"You've got this idea, and you can see it and hear it and feel it and know it. Now, let's say you start cutting a piece of wood and it's just not exactly right. That makes you think more, so you can take off from that. You're now acting and reacting. So it's kind of an experiment to get it all correct. [...] Wood is one of the greatest materials to work with. There are soft woods and hard woods, and they all have their own beauty when you are working with them. When I saw through a piece of freshly cut pine, the smell of it just sends me right to heaven. I used to chew Ponderosa pine pitch, which is the sap that oozes out of the tree and dries on the outside of the bark. If you can get a fresh piece of pitch, it is like syrup. It will stick to you and you won't be able to get it off your hands. But sometimes it hardens like old honey. And you can chew this, and the flavor of the pine pitch will make you crazy, in a good way. Pine, being a softer wood, is easier to work with and is readily available. When I was young, I did a lot of things with pine. But then, I started falling in love with Douglas fir, vertical-grain Douglas fir. When you varnish a piece of Douglas fir, it has a depth of beauty that is just phenomenal. And then when you put two pieces of wood together, you start realizing that there are so many possibilities. And you learn some tricks along the way." (David Lynch, Catching the Big Fish, 29, 123-124)
Jason S.'s Impressions documentaries do a remarkable job of revealing the sculpted heart of Twin Peaks, both by showing the artist at work, lovingly (and sometimes exasperatedly) molding, chiseling, modeling, and creamed-corn-smearing away on sculpted elements of the set and actors alike, and by calling our attention--in the voiced narrations by collaborator and composer Josef Maria Schäfers--to the elemental importance of transfiguration as a grounding ethos of Twin Peaks (whether we're talking about the show itself or the creative people and processes that brought the show into being).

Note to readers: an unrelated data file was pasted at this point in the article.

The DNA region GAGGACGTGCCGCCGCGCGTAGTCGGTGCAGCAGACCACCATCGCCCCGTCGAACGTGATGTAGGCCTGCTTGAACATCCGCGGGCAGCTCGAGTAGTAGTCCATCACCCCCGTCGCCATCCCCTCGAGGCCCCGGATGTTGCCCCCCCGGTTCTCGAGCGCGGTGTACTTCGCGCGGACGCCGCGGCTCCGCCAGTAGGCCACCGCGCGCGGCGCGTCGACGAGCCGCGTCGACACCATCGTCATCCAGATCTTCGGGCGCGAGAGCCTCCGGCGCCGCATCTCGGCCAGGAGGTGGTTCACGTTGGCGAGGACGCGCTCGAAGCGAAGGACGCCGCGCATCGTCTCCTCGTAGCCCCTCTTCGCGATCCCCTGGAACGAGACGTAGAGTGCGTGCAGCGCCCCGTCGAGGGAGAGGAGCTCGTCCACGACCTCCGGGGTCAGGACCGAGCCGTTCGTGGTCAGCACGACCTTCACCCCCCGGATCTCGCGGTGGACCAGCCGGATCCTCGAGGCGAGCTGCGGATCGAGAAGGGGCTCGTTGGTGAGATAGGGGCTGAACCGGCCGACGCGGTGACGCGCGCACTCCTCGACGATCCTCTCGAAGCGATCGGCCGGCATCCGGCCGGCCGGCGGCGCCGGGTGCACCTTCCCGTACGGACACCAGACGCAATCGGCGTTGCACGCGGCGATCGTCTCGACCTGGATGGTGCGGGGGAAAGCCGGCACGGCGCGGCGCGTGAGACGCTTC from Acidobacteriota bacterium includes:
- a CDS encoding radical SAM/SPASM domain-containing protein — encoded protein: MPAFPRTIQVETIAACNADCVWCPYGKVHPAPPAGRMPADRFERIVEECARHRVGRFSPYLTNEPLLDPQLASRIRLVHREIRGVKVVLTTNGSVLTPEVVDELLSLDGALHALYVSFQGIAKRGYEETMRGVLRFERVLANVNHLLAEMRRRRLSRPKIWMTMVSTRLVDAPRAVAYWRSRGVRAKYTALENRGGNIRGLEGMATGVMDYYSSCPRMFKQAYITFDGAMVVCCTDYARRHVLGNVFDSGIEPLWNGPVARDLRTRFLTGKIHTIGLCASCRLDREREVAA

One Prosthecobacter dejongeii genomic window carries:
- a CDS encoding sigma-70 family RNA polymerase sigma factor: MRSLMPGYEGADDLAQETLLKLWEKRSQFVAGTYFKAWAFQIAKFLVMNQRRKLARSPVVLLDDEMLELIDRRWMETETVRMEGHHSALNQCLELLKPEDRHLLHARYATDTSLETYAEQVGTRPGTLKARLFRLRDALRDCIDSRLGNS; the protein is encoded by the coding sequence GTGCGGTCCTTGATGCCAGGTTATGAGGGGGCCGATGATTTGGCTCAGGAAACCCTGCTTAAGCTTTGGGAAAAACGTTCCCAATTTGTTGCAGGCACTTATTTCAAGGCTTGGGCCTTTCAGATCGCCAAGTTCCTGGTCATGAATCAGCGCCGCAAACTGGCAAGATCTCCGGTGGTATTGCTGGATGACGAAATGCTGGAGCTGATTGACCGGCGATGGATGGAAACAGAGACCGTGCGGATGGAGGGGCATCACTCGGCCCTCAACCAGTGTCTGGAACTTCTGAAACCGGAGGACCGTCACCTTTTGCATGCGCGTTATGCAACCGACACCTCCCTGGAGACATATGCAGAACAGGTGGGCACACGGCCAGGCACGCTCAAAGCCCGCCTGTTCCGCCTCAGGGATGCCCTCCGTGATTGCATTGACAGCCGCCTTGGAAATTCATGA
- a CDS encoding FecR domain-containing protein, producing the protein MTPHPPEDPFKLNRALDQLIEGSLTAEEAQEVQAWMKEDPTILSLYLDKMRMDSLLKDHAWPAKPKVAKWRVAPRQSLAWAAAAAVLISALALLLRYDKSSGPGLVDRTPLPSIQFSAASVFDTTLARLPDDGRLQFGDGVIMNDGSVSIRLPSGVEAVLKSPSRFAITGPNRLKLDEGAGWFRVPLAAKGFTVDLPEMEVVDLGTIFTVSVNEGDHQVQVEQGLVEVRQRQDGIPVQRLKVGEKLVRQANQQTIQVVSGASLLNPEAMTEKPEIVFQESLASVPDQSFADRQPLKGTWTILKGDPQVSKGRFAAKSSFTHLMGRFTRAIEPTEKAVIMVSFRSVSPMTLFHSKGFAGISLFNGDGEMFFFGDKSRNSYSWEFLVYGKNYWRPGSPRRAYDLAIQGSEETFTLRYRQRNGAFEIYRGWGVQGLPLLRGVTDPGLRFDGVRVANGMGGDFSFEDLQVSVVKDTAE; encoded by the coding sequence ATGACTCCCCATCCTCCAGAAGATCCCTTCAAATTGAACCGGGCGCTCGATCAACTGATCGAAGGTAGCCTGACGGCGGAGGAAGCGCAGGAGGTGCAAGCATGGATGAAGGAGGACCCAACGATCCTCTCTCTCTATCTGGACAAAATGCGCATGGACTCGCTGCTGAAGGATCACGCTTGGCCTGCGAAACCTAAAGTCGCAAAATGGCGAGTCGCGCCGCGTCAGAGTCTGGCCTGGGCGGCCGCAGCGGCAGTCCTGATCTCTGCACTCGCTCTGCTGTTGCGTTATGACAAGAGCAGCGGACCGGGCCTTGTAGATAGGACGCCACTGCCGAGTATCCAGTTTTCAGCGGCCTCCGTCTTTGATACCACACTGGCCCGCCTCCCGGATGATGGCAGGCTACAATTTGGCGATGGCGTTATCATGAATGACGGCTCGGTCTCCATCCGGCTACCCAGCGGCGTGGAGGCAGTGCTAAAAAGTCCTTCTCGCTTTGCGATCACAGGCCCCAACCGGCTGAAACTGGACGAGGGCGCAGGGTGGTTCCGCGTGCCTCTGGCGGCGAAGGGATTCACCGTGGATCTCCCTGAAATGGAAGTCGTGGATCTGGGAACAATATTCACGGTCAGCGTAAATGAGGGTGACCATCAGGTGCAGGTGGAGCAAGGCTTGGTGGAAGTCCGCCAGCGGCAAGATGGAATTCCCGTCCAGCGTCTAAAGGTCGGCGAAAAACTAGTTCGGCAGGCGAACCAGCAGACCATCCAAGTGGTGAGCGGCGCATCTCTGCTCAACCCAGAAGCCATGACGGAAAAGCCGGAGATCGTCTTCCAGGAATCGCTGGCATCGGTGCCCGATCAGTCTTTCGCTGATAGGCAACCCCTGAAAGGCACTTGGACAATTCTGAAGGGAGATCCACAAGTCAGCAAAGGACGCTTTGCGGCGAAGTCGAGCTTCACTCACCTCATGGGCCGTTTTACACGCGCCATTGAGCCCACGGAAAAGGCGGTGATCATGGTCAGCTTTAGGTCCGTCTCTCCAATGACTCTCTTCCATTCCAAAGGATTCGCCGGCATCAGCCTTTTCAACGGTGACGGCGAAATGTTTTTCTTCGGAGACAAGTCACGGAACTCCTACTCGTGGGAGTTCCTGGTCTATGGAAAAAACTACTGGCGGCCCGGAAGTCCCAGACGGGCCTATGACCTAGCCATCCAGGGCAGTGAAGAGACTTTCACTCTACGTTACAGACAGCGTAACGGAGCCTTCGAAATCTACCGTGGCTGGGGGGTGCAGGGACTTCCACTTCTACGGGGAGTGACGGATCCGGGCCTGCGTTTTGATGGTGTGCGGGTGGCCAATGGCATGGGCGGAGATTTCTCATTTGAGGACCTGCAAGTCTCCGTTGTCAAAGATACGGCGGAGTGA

One of my favorite such scenes finds Lynch on the ground, sculpting the portal-well to the White Lodge just past Jackrabbit's Palace. He has run short on "Fix-All", a plaster-like material that he is using to get just the right texture around the rim of the well, and is chagrinned to learn from a sheepish production assistant that they couldn't procure the requested Fix-All and have brought plaster of Paris instead. Lynch momentarily loses it, as the prospect of failing fully to realize material fidelity to his idea gets the best of him: "Fuck! Plaster of Paris! BULLSHIT! Okay, well mix it up".
It was a genuine thrill to see the sculptural origins of some of the great set-pieces of The Return in these short films: the revelation of Ruth Davenport's severed head, Cooper's plunge in to the Non-Exist-Ent, the hatching of the frog-locust egg, Andy's journey to the White Lodge, the revelation of Phillip Jeffries in Room 8 of the Dutchman's, and BOB's fiery descent into Frank Truman's office floor, to name just a few.
Though there is no substitute for watching the documentaries, juxtaposing stills from Jason S.'s Impressions with stills from the relevant scenes of the finished series offers a fascinating glimpse into how integrally sculpture figures into Lynch's process on set. To wit:
Ruth Davenport's Pillow
Cooper's Plunge into the Non-Exist-Ent
The Frog-Locust Egg
The Portal Past Jackrabbit's Palace
Deputy Andy's Smoke Oracle
The Long Lost Phillip Jeffries
Bob's Penultimate Departure into Sheriff Truman's Office Floor (a.k.a., Bob's Oily Eggy Cornhole)
As these examples clearly demonstrate, Lynch was making art in Twin Peaks not only as a filmmaker, but as a sculptor (the same can likely be said of drawing, painting, and sound-design too, though Impressions places less emphasis on those media). And once the elemental role that sculpture plays in grounding the aesthetic and the mood of the series has been foregrounded in this way, it is exhilarating to return to various parts of the finished product and witness how profoundly Lynch's care and attention to sculpting--not just to the craft of set-dressing, mind you, but to the artistic creation of particular sculpted works of material art that are integrated into the set--contributes to the transcendent, otherworldly, uncanny mood of the show.
As I revisited the series with its sculptural essence (as revealed by Impressions) explicitly in mind, I was astonished to see how often Lynch's sculptures steal the show, whether he is "transfiguring the commonplace" (as Arthur Danto put it) by investing everyday things with "energy of a spiritual nature" (as Joseph Beuys put it) or attempting to materialize people, places, and things from worlds otherwise than our own. What a debt of gratitude we owe to Jason S. and his collaborators for illuminating the sculpted heart of Twin Peaks!
The following stills depict some of my favorite sculptures from Twin Peaks, which--as I assembled them--inspired me to imagine myself wandering, moon-eyed and breathless, through a future exhibition on "Sculpting the World of Twin Peaks" at a beautifully austere gallery in New York or Paris or Prague (maybe Buckhorn?). Which pieces would you add or subtract from the exhibition and why?
Sculpting the Ordinary
Sculpting the Extraordinary